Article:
My youngest daughter has been after me for awhile now to help her paint her room. She is quite the little artist (I will share a few photos of her work below for anyone interested) and so she decided the other day that she would like to move back into the old room that she used to share with her sister. There is lots of natural light in that room and it will be perfect for her.
She has been talking about re-doing one of the bedrooms for awhile now but, for some reason, I have been hesitating. I think it is because I have enjoyed having a little status quo around here for a bit after all of those weddings. Whew! That was quite a ride. Just today I realized that I actually do not have to do any wedding planning (or paying!) this summer. It almost feels strange!
It is rather ironic, though, that I–the one who says never to be satisfied with Status Quo (see my tagline up above??)–am thankful for it. At least when it comes to home life. I am tired of changes. I just want something to remain the same for a year. Or two. Of course, we all know that this doesn’t happen. While changes are always flowing in and out of our lives through the years, there are certain times that changes happen right after the other and you can hardly catch your breath. Like when your kids start to move out and start their own lives.
But I digress.
So back to the room…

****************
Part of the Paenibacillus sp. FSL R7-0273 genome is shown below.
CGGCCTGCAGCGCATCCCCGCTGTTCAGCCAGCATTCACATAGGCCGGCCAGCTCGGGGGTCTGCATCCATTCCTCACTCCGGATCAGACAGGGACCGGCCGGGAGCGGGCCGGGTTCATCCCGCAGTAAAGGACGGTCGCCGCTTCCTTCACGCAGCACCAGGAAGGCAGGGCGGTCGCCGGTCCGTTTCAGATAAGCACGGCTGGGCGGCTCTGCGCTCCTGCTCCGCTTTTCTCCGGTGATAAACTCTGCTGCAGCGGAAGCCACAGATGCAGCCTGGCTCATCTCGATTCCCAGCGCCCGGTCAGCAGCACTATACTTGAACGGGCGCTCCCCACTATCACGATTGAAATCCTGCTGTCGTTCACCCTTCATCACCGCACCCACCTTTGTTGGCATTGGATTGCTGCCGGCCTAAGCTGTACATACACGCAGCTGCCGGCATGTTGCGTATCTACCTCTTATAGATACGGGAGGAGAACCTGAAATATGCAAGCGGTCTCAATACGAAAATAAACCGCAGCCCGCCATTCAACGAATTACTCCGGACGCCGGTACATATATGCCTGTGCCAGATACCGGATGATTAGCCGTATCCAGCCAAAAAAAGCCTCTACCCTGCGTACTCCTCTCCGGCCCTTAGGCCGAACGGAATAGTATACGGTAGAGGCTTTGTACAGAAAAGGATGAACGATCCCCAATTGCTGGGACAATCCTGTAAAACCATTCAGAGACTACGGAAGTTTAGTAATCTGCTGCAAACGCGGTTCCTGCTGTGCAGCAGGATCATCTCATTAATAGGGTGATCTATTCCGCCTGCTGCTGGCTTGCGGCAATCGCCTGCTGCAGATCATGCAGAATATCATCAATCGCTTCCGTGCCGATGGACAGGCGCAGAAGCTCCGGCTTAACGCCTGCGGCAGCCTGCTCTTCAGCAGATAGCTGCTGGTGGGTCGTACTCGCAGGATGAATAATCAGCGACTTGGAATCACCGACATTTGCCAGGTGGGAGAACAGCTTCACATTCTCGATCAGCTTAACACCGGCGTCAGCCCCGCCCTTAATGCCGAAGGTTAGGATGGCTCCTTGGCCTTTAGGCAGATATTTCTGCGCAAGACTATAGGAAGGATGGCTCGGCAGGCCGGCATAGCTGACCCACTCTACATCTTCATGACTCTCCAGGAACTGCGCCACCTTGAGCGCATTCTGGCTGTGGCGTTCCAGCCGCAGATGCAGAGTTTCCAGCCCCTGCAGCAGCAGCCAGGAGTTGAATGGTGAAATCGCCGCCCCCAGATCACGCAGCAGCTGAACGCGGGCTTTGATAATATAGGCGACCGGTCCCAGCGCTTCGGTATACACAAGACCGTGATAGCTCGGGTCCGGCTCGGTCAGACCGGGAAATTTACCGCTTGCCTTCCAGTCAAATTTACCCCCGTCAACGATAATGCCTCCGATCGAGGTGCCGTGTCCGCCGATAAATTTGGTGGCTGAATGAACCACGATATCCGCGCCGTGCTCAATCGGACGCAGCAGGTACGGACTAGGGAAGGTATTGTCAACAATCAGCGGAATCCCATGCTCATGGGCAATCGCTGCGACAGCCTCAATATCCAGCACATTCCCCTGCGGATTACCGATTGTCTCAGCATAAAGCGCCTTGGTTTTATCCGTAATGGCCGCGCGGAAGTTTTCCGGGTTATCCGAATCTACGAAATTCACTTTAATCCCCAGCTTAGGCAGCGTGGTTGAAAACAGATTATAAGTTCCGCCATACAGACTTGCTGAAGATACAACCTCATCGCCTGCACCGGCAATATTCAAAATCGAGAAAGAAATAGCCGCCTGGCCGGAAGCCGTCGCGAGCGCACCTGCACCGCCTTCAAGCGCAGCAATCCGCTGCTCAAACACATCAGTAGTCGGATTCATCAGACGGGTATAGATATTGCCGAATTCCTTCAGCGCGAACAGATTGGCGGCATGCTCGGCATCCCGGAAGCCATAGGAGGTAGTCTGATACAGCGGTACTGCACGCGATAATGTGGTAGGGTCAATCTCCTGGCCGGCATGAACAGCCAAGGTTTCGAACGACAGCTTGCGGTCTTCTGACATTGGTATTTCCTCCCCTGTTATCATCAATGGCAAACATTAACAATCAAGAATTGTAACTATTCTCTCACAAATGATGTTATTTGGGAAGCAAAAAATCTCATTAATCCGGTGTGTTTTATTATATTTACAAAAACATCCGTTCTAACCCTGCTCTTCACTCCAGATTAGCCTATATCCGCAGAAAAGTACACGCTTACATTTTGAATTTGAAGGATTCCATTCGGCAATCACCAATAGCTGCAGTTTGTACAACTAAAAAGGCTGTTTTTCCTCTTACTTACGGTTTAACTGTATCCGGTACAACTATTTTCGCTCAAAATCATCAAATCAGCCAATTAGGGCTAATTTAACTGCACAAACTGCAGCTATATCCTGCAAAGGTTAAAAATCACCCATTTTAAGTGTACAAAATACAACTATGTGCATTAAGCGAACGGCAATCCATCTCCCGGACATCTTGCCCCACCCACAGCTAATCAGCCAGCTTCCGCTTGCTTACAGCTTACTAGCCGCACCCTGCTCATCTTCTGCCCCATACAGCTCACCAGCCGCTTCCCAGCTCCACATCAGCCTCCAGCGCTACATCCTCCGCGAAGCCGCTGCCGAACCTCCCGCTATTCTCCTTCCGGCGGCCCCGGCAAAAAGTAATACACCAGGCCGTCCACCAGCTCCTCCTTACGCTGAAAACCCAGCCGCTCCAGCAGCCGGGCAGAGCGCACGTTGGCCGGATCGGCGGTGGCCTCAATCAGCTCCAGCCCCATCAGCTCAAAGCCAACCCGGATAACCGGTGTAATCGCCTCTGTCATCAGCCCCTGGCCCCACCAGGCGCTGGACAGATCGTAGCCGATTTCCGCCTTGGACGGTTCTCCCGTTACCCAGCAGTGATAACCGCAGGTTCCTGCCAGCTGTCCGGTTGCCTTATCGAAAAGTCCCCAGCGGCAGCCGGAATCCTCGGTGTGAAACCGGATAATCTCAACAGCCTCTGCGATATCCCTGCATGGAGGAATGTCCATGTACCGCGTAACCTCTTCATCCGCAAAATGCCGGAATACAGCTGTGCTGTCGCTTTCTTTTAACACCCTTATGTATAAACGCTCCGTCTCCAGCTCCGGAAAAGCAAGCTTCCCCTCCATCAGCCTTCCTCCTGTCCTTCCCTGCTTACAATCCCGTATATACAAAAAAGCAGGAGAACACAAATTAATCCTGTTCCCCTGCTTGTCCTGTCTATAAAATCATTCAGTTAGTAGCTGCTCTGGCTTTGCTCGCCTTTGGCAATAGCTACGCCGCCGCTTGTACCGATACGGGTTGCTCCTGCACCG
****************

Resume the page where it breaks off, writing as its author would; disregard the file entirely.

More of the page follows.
My daughter found just the right comforter set and we took it to Lowe’s yesterday to match the paint. Did you know they do that? They did a fantastic job in pulling the perfect blue-green shade she wanted from the pillow sham we provided. No more staring at paint swatches, trying to find just the right shade.
We took the paint home, ate some lunch, and then got to work. I trimmed for her and she rolled behind me. As I trimmed, I couldn’t help but notice the other colors peeking out from behind my paint brush and I took a little trip down memory lane. We moved into this house when the two youngest girls were just one and three and so the first color I saw below my brush was a pale pink. I remember finding a cool idea somewhere–it wasn’t Pinterest because that didn’t exist–and painting all four walls a different pastel shade. I was pleased when I was done, although I am not sure the girls ever really loved it. And then several years ago, they started complaining about living in a “baby” room and begged to have it redone. As I painted, I remembered the girls’ giving very different opinions about colors and then finally settling on purple and gray; and so the next color under my brush was a medium shade of purple. And now I was covering the purple of the past with a beautiful aqua.
I tried to cover all of the previous colors beneath the brush but it is so hard to do that perfectly. Kind of like life. No matter what good changes we make, there are always vestiges of our past that cling to us. They peek out when we get frustrated or upset. Or when we are disappointed or anxious.